It turns out, however, that things are not so simple. ASC is no doubt a step forward for the field of brain banking, and as its name indicates, it it is indeed a form of cryopreservation, since it involves vitrification of the brain at -135°C. Nonetheless, ASC does not count as cryonics, insofar as it uses a fixative solution prior to vitrification and cooling, which could potentially preclude revival of the original biological brain (an essential part of cryonics as traditionally understood). And indeed, biological revival with the help of future technology is not a priority for the Brain Preservation Foundation (BPF)'s president, Dr. Kenneth Hayworth. Rather, he envisages brain preservation as conducive to life extension via mind uploading: a process that would involve cutting the preserved brain into thin slices, scanning each slice, and feeding the resulting data to an advanced computer that would thereby be able to map out the entire network of neural connections in the person's original brain, and ultimately to emulate that person's mind. This is quite different from cryonics.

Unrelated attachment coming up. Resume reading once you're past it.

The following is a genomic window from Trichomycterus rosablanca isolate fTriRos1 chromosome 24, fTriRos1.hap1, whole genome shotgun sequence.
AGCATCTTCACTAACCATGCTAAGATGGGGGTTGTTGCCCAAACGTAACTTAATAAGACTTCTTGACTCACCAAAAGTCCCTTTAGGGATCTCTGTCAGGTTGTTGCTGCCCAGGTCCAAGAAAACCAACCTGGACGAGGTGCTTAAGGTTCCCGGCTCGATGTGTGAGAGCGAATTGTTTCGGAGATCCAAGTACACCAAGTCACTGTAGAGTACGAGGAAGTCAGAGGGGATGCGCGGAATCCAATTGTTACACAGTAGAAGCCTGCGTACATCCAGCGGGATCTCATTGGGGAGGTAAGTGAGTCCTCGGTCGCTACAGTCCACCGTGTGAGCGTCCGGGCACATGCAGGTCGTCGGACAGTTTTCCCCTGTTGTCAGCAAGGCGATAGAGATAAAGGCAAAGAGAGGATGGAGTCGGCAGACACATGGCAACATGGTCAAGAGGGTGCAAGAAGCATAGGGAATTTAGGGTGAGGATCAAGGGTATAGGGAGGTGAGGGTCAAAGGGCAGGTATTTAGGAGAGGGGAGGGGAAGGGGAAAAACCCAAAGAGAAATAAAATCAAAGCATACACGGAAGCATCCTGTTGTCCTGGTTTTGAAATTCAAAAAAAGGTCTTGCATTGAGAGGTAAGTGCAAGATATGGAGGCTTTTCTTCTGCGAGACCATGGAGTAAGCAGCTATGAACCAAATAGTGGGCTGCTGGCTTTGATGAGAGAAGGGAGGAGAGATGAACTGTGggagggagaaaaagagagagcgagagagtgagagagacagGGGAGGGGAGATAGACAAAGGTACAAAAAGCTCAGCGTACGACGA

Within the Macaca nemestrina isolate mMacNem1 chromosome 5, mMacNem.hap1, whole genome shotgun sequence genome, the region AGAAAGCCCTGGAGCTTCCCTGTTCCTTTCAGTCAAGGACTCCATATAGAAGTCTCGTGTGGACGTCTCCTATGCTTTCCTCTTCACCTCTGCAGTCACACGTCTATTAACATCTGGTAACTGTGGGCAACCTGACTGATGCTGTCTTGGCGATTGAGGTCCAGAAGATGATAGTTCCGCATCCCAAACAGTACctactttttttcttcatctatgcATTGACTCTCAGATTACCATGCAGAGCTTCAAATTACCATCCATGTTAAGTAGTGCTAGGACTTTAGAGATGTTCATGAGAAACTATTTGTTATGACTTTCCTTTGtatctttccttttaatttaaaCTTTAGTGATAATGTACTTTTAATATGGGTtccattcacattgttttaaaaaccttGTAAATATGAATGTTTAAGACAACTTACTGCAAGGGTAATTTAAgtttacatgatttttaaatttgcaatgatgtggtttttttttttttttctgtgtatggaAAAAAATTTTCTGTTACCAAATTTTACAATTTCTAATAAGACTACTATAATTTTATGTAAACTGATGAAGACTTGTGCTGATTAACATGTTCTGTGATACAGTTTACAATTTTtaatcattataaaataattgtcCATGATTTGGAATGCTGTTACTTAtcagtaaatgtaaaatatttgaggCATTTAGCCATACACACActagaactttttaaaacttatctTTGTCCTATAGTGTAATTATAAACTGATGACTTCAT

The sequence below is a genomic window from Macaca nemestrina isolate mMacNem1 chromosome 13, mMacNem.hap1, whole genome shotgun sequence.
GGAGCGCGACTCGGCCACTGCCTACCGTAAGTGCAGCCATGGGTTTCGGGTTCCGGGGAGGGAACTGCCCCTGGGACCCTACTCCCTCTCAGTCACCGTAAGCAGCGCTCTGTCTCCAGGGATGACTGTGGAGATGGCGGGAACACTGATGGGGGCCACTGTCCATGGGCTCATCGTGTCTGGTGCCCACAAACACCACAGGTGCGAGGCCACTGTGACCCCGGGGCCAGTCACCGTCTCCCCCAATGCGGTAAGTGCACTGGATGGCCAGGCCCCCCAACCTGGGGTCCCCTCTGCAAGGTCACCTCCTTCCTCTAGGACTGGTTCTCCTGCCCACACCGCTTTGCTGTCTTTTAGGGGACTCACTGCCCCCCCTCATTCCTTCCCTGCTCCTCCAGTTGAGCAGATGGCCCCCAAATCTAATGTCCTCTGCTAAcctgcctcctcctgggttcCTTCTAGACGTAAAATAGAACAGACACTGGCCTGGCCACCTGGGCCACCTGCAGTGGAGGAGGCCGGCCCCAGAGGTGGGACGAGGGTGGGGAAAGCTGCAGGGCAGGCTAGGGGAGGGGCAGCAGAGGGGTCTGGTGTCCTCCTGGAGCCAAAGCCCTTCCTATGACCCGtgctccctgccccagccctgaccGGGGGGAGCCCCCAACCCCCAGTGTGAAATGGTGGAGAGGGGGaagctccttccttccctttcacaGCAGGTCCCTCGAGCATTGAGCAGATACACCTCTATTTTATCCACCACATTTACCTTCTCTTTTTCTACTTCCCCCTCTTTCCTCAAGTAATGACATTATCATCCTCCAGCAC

The BPF's commitment to holding brain preservation research to the highest standards of scientific rigour is laudable, and worth emulating. Nonetheless, for those interested in brain preservation with a view to enabling life extension, supporting cryonics-specific research remains the safer bet. We should not simply rely on the BPF's approach if our goal is to try and save those whom medicine in its current state cannot restore to life and health.